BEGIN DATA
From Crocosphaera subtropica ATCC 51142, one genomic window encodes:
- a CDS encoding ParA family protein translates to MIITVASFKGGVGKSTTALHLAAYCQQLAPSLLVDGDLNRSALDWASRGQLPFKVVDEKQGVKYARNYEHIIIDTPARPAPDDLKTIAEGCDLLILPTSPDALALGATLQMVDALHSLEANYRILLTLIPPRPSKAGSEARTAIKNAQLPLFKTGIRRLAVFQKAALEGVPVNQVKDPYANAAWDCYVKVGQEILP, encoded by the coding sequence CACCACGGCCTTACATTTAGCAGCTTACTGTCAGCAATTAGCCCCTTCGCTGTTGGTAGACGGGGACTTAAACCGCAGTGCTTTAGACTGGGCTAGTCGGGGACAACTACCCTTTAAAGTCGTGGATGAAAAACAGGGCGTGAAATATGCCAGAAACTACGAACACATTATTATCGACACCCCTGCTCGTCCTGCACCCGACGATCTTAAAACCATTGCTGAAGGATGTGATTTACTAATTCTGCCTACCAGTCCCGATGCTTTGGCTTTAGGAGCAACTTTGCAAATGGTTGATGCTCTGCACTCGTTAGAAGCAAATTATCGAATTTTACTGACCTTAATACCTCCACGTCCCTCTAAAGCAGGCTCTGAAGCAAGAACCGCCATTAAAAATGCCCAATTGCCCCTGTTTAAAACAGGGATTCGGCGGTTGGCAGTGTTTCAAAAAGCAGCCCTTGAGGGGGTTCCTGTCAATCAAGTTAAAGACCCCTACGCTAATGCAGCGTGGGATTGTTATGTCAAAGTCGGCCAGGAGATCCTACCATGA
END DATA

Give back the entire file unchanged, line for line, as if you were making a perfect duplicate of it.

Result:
From Crocosphaera subtropica ATCC 51142, one genomic window encodes:
- a CDS encoding ParA family protein translates to MIITVASFKGGVGKSTTALHLAAYCQQLAPSLLVDGDLNRSALDWASRGQLPFKVVDEKQGVKYARNYEHIIIDTPARPAPDDLKTIAEGCDLLILPTSPDALALGATLQMVDALHSLEANYRILLTLIPPRPSKAGSEARTAIKNAQLPLFKTGIRRLAVFQKAALEGVPVNQVKDPYANAAWDCYVKVGQEILP, encoded by the coding sequence CACCACGGCCTTACATTTAGCAGCTTACTGTCAGCAATTAGCCCCTTCGCTGTTGGTAGACGGGGACTTAAACCGCAGTGCTTTAGACTGGGCTAGTCGGGGACAACTACCCTTTAAAGTCGTGGATGAAAAACAGGGCGTGAAATATGCCAGAAACTACGAACACATTATTATCGACACCCCTGCTCGTCCTGCACCCGACGATCTTAAAACCATTGCTGAAGGATGTGATTTACTAATTCTGCCTACCAGTCCCGATGCTTTGGCTTTAGGAGCAACTTTGCAAATGGTTGATGCTCTGCACTCGTTAGAAGCAAATTATCGAATTTTACTGACCTTAATACCTCCACGTCCCTCTAAAGCAGGCTCTGAAGCAAGAACCGCCATTAAAAATGCCCAATTGCCCCTGTTTAAAACAGGGATTCGGCGGTTGGCAGTGTTTCAAAAAGCAGCCCTTGAGGGGGTTCCTGTCAATCAAGTTAAAGACCCCTACGCTAATGCAGCGTGGGATTGTTATGTCAAAGTCGGCCAGGAGATCCTACCATGA